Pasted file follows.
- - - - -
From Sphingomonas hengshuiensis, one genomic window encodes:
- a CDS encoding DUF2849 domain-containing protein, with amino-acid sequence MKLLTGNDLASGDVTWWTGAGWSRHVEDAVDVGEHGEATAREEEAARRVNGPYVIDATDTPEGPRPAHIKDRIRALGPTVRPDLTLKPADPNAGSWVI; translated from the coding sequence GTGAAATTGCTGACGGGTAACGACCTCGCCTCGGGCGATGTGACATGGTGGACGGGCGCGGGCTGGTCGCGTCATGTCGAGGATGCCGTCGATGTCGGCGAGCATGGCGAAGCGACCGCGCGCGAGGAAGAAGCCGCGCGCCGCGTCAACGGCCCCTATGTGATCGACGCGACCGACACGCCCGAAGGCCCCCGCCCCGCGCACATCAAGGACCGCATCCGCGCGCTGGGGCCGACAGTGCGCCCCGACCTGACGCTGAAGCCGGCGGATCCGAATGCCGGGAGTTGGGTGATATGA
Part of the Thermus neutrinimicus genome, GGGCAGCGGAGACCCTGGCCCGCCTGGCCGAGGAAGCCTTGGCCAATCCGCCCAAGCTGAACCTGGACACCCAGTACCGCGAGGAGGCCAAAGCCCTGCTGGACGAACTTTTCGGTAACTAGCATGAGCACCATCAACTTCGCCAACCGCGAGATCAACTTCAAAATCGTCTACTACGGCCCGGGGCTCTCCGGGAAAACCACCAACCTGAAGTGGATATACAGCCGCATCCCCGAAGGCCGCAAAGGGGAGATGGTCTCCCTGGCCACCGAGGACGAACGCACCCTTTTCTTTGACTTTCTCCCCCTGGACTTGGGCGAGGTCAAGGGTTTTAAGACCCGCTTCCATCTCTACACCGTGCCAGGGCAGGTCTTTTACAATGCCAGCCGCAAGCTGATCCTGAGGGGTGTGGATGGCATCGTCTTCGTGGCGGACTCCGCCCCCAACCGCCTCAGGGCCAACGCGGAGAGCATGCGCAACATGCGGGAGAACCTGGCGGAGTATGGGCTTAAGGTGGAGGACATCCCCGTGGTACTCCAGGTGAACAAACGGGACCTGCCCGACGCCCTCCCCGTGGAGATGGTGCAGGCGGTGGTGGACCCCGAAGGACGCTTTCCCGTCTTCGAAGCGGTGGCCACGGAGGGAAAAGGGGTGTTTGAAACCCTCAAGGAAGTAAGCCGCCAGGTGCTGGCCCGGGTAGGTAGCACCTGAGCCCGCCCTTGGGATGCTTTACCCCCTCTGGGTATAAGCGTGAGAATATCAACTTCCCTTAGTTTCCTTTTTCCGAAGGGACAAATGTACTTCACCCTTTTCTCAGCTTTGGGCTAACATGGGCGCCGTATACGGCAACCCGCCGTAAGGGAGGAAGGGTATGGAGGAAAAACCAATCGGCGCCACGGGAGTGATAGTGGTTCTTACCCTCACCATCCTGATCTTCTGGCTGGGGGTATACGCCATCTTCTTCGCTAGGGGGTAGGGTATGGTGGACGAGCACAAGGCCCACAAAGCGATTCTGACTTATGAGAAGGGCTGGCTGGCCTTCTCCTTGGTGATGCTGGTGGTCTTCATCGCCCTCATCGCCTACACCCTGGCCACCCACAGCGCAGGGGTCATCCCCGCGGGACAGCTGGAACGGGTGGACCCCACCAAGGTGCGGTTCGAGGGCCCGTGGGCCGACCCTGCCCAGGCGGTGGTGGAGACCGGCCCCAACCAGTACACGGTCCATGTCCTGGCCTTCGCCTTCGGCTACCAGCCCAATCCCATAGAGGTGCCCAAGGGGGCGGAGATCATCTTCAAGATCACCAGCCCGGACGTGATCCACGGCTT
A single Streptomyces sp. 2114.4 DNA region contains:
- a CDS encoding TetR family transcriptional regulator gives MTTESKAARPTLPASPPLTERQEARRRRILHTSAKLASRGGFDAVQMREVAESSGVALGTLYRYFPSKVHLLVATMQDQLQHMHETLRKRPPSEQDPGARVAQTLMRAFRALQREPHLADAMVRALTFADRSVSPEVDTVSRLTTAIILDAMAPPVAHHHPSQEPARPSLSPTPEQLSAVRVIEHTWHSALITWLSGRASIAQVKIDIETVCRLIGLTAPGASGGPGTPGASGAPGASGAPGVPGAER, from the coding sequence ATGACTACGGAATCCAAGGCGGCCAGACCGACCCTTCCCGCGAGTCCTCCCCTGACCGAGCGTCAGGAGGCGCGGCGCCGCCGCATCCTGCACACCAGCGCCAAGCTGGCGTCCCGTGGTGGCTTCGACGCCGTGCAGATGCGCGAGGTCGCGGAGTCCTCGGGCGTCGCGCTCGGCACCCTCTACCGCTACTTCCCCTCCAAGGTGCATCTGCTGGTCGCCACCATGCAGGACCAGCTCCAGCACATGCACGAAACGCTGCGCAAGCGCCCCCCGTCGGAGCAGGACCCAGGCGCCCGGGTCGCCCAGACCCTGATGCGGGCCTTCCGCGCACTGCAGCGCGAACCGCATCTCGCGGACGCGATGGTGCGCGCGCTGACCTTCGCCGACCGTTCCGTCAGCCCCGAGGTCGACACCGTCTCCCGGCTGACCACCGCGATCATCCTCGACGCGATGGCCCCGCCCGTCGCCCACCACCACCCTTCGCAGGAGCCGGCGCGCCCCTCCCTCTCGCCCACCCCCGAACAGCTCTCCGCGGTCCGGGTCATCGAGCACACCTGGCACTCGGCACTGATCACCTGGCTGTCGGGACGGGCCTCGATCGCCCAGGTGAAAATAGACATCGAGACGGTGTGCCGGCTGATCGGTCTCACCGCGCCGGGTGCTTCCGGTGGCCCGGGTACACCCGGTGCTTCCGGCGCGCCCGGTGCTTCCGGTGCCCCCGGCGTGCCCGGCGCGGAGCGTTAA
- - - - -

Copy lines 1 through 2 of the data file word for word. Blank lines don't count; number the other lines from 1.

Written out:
From Sphingomonas hengshuiensis, one genomic window encodes:
- a CDS encoding DUF2849 domain-containing protein, with amino-acid sequence MKLLTGNDLASGDVTWWTGAGWSRHVEDAVDVGEHGEATAREEEAARRVNGPYVIDATDTPEGPRPAHIKDRIRALGPTVRPDLTLKPADPNAGSWVI; translated from the coding sequence GTGAAATTGCTGACGGGTAACGACCTCGCCTCGGGCGATGTGACATGGTGGACGGGCGCGGGCTGGTCGCGTCATGTCGAGGATGCCGTCGATGTCGGCGAGCATGGCGAAGCGACCGCGCGCGAGGAAGAAGCCGCGCGCCGCGTCAACGGCCCCTATGTGATCGACGCGACCGACACGCCCGAAGGCCCCCGCCCCGCGCACATCAAGGACCGCATCCGCGCGCTGGGGCCGACAGTGCGCCCCGACCTGACGCTGAAGCCGGCGGATCCGAATGCCGGGAGTTGGGTGATATGA